Texas hostage taker had criminal and mental health history in UK

Malik Faisal Akram was killed by police after taking four hostages in a synagogue

A gunman who took four people hostage at a synagogue in Colleyville, Texas - who was himself killed as federal agents stormed the temple - has been identified as a British citizen. Video: Reuters

 

A British man who flew to the US, acquired a gun and took hostages at a Texas synagogue had a criminal record and an extensive history of mental health issues, the Guardian understands.

Malik Faisal Akram, a 44-year-old from Blackburn, was killed after a tense 11-hour hostage standoff at the Congregation Beth Israel synagogue in the Dallas suburb of Colleyville on Saturday evening. All four hostages survived the siege and were unharmed.

President Joe Biden on Sunday declared the incident an act of terror and the British foreign secretary, Liz Truss, said the UK government condemned “this act of terrorism and anti-Semitism”.

In a statement to Sky News, Akram’s brother Gulbar asked how he had been able to acquire a visa to enter the US. “He’s known to police. Got a criminal record. How was he allowed to get a visa and acquire a gun?” he said.

Asked by reporters on Sunday how Akram could have procured weapons in the US, Mr Biden said: “the assertion was he got the weapons on the street. He purchased them when he landed.”

The Guardian understands that Akram had a criminal record in the UK but no known terrorism convictions. Investigators in the UK believe that Akram had no connection to Texas and travelled there earlier this month. Officers at MI5, the British security service, were on Monday examining their records to see if he had ever been known to them.

Akram had been the subject of an exclusion order in 2001 banning him from Blackburn magistrates court after he made remarks about the September 11th, 2001 attacks on the US, saying he wished he had been on the planes flown into buildings to commit mass murder.

Jailed neuroscientist

During the synagogue siege, Akram could be heard demanding the release of Aafia Siddiqui, a Pakistani neuroscientist suspected of having ties to al-Qaeda, who was convicted in 2010 of trying to kill US military officers while in custody in Afghanistan. Siddiqui is in federal prison in Texas serving an 86-year sentence.

As the siege unfolded the FBI asked British police to get Akram’s family to try to talk him into surrendering. They spoke to Akram as he held hostages, but could not convince him to give himself up.

British detectives continued to question two teenagers arrested in Manchester who are both believed to be male. They are being questioned to see if they knew anything about Akram’s intentions to travel to the US to stage the attack.

A community source in Blackburn said Akram was known to behave unusually, including in and around mosques in the Lancashire town.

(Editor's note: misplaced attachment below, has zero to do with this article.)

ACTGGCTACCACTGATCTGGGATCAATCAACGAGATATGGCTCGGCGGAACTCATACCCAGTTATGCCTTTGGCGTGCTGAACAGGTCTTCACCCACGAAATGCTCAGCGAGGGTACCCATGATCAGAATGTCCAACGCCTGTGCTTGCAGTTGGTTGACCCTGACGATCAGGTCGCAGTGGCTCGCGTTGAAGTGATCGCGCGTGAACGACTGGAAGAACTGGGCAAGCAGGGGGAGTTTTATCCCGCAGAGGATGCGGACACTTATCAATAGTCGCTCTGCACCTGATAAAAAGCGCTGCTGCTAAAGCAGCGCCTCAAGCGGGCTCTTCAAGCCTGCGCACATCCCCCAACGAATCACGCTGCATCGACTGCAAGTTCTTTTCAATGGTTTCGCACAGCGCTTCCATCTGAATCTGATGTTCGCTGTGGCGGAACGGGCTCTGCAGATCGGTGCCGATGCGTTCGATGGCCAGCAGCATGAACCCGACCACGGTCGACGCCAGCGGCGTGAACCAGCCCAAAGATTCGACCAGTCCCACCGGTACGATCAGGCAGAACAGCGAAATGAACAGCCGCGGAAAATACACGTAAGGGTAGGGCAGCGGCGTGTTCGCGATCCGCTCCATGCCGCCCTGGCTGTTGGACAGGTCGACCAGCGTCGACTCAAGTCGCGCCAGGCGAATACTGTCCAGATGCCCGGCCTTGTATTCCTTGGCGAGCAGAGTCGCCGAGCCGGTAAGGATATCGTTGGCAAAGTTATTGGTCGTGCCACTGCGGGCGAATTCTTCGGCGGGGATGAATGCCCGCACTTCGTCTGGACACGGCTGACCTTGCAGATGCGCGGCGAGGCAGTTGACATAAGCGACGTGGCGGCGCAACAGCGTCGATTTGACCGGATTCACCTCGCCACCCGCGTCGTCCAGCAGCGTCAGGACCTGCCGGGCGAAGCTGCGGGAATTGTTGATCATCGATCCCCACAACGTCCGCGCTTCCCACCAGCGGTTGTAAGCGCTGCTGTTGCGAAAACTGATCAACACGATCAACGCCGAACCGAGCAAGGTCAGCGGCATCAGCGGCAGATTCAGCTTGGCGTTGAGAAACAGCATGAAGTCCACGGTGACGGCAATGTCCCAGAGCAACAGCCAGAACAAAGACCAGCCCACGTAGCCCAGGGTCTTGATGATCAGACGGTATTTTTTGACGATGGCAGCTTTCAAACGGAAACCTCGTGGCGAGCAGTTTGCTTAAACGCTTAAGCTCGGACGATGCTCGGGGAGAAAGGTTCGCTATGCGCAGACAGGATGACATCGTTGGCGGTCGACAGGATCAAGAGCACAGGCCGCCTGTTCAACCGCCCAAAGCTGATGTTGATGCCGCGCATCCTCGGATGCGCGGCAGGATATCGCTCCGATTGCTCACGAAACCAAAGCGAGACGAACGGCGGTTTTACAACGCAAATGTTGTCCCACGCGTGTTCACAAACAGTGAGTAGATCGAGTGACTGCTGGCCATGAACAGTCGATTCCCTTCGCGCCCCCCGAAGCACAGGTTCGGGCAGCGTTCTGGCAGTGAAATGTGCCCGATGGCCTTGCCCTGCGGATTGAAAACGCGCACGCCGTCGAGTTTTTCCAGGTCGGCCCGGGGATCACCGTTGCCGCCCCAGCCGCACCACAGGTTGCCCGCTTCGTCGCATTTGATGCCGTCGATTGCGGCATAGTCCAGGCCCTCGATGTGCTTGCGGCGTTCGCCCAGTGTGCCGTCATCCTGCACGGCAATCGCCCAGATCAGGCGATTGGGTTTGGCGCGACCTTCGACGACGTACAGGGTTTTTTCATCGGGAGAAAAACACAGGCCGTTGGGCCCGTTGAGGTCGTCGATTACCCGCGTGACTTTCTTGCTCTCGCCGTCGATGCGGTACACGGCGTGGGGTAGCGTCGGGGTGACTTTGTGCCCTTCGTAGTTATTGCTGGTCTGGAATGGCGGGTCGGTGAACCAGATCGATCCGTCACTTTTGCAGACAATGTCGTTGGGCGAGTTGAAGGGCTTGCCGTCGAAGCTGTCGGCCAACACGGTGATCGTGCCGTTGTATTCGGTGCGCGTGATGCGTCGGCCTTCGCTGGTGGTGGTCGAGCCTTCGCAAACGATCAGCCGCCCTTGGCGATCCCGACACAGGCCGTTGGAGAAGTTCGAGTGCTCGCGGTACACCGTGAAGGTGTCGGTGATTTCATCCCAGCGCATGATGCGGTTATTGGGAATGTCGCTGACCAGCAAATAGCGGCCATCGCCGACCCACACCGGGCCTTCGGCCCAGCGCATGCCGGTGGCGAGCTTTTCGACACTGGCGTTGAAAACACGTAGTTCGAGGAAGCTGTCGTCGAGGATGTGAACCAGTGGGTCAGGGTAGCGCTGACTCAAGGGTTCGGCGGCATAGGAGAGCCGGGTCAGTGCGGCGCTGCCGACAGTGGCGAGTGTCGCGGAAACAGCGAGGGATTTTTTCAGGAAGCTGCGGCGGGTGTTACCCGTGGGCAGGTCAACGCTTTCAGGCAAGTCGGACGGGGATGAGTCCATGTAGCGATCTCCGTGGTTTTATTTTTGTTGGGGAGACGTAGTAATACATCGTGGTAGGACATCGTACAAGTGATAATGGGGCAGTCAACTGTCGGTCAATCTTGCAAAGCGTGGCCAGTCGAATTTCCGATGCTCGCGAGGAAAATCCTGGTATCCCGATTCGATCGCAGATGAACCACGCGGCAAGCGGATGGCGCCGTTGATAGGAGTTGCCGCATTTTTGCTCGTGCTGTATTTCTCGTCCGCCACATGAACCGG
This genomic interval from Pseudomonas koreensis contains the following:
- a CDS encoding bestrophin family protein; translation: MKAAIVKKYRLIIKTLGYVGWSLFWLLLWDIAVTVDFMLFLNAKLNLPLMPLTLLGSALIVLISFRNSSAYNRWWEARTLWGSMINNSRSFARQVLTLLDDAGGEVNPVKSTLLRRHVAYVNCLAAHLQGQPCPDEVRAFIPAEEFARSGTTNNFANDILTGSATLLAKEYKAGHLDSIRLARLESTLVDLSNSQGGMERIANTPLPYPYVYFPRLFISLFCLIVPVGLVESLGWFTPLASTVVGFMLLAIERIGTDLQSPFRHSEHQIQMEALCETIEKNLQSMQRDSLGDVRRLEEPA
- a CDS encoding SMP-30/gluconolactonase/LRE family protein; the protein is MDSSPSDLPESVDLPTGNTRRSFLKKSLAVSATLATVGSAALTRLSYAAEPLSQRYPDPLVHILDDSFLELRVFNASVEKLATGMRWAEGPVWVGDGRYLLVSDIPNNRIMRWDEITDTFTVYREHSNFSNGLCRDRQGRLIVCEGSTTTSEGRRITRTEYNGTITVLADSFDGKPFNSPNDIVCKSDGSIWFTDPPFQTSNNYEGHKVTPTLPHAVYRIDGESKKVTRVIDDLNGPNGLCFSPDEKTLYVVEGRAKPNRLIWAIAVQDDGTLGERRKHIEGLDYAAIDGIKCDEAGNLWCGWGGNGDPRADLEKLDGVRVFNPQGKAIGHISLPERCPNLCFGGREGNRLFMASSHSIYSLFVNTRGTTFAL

Malik Faisal Akram was known as Faisal to those who knew him in Blackburn, Lancashire. A neighbour of the former family home described him as “a bit hotheaded”, but otherwise a generally unremarkable man who at one point had been trying to build a property business. “I never thought at all in my wildest dreams that this was ever going to happen”.

A taxi driver, who had known Akram since childhood, said he had recently lost his business and house. “He went through some bad issues, he must have lost a lot. But his mental health issues were genuine, we’ve known him for all of our life.”

MP Kate Hollern said the Akram’s actions were “not a reflection of Blackburn or any religious community”. The head of the local council, Mohammed Khan, said Blackburn and Darwen would be assisting with the investigation. “In Blackburn we firmly stand by the belief that no community should live in fear for its safety as they go about practising their religious beliefs or identity. We stand in solidarity in condemning this act of hate, violence and terror.”

Lancashire Council of Mosques also condemned the hostage situation in Texas and urged its members to avoid speculation and sharing unverified information.

The standoff began during a Saturday morning service at the Reform synagogue in the affluent city of about 26,000 residents. The service was being live streamed on Facebook when a man with a British accent could be heard shouting off camera. The feed was eventually cut hours later and police were called at about 10.41am.

One male hostage, believed to be the synagogue’s rabbi, was released at around 5pm as negotiations continued throughout the day. Armed FBI officers stormed the building and rescued the three remaining hostages at around 9pm, authorities said. Details of the manner of Akram’s death have not been released. – Guardian